Group 1 grass pollen allergens comprise a distinctive clade within the β-expansin family of cell wall-loosening proteins and are divided by sequence divergence into two phylogenetically separable classes (A and B). They have been proposed to loosen the walls of the stigma and style. Supporting this idea, we recently showed that a transposon insertion in one of the maize group-1 allergen genes reduces the ability of pollen to effect fertilization under conditions of pollen competition. In this work, we provide additional information on the phenotype of this mutant, showing that pollen deficient in β-expansin gene expression tended to form large aggregates, leading to poor pollen dispersal on anther dehiscence, and that emerging pollen tubes had difficulties entering the silk. In addition, a silencing construct was created to reduce expression of all the class B genes with results that are consistent with those seen with the transposon insertional line, including reduced transgene transmission through the pollen. Our results provide a more detailed understanding of the role of group 1 allergens (pollen β-expansins) in maize pollen development, pollen dispersal, pollen tube penetration into the style, and pollen tube growth through the transmitting tract.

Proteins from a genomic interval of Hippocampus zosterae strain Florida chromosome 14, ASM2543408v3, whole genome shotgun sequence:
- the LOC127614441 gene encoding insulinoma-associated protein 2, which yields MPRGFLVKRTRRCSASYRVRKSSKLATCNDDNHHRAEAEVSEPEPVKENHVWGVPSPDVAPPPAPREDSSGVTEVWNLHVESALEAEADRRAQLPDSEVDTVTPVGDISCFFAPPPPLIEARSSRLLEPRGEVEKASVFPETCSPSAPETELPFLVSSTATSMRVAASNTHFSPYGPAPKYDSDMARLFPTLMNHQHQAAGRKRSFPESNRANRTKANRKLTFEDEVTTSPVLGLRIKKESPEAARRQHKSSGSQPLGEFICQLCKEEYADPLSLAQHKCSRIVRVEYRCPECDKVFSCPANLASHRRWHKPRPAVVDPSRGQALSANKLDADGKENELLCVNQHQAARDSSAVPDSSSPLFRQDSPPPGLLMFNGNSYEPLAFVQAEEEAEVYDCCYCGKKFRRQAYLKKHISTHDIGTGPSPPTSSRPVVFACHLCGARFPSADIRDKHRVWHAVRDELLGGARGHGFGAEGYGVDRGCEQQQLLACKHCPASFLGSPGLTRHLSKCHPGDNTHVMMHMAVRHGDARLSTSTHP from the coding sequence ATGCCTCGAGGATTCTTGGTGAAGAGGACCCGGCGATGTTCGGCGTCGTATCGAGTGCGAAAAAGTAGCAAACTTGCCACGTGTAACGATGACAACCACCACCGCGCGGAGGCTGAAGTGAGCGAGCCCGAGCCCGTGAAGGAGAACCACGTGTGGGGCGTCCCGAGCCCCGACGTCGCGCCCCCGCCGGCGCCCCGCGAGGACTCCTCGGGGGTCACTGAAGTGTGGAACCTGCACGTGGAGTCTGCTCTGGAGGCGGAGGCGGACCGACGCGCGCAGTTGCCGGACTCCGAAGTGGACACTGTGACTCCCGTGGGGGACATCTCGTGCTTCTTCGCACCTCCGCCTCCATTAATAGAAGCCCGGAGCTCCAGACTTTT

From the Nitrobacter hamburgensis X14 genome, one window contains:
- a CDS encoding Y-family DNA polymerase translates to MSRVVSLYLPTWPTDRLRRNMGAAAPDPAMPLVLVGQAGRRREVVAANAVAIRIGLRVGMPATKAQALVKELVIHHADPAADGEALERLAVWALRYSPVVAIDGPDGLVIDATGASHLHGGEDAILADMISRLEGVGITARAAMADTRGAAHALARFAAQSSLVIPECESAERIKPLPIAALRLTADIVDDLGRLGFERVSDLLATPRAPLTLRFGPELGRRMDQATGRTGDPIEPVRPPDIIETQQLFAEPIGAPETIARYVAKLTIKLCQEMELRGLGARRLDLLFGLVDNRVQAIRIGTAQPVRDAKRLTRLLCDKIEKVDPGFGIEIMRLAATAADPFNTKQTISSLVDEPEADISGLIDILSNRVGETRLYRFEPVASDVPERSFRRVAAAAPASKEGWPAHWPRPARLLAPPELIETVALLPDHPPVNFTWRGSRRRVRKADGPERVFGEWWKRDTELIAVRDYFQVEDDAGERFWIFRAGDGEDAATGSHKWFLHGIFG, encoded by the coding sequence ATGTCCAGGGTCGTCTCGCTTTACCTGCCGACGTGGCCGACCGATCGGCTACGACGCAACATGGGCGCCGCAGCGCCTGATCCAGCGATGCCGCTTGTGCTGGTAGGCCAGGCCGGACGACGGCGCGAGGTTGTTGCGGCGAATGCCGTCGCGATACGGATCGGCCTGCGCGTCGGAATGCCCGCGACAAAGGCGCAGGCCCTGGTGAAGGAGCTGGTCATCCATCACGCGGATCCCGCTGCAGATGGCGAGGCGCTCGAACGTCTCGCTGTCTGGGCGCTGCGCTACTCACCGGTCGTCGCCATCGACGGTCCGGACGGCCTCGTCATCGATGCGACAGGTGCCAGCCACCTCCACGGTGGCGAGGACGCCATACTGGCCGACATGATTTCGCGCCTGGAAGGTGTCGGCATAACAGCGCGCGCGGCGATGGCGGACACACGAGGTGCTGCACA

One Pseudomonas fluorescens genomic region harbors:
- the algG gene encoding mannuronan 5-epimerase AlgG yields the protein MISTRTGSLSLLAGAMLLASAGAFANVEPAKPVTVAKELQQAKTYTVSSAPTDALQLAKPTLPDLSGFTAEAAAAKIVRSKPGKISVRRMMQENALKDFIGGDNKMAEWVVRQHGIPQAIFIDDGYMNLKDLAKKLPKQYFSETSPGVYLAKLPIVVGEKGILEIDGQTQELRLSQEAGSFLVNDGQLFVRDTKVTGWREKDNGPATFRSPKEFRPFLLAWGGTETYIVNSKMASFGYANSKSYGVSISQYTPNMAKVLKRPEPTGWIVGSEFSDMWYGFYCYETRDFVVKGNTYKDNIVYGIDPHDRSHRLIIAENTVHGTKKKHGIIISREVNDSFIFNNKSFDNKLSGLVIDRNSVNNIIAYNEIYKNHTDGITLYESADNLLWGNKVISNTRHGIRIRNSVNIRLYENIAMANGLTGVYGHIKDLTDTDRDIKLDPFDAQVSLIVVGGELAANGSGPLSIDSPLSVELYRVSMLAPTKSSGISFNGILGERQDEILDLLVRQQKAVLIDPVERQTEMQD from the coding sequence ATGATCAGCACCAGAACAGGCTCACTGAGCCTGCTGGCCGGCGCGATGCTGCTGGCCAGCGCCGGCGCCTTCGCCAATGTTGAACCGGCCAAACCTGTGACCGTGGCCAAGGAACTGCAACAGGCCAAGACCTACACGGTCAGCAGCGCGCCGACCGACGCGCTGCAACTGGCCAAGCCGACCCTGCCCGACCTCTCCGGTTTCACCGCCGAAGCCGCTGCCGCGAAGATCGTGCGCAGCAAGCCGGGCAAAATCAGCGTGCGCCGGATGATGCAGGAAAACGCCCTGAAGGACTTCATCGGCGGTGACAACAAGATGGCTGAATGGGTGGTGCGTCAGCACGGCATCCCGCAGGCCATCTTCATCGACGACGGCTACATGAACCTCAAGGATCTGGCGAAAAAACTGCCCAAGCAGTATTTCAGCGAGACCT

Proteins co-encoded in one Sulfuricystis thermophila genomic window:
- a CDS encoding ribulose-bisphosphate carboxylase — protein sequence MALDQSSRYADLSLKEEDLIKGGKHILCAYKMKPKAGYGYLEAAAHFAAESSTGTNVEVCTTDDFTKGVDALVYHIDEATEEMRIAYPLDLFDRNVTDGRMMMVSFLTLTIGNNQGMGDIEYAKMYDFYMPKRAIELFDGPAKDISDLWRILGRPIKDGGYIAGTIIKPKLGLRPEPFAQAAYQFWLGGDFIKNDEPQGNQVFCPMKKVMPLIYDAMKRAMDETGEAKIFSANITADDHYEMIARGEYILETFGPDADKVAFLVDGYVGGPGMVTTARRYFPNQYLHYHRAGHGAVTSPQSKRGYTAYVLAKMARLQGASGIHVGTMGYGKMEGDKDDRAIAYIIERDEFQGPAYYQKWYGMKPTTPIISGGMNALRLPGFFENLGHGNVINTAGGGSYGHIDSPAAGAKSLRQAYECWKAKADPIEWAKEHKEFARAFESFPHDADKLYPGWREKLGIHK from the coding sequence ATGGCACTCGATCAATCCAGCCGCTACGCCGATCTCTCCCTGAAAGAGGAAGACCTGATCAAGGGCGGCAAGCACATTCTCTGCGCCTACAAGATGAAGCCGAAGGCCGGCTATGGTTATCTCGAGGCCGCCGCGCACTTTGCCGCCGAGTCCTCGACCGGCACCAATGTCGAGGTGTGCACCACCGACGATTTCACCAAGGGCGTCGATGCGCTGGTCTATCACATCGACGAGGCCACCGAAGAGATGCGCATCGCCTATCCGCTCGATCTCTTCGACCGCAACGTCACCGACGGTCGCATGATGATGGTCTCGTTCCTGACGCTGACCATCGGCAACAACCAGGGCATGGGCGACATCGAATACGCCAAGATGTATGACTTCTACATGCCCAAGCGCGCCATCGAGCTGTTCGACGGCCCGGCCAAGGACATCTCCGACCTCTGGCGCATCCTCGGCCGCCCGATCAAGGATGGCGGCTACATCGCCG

All Science Journal Classification (ASJC) codes
- Plant Science
- Cell Biology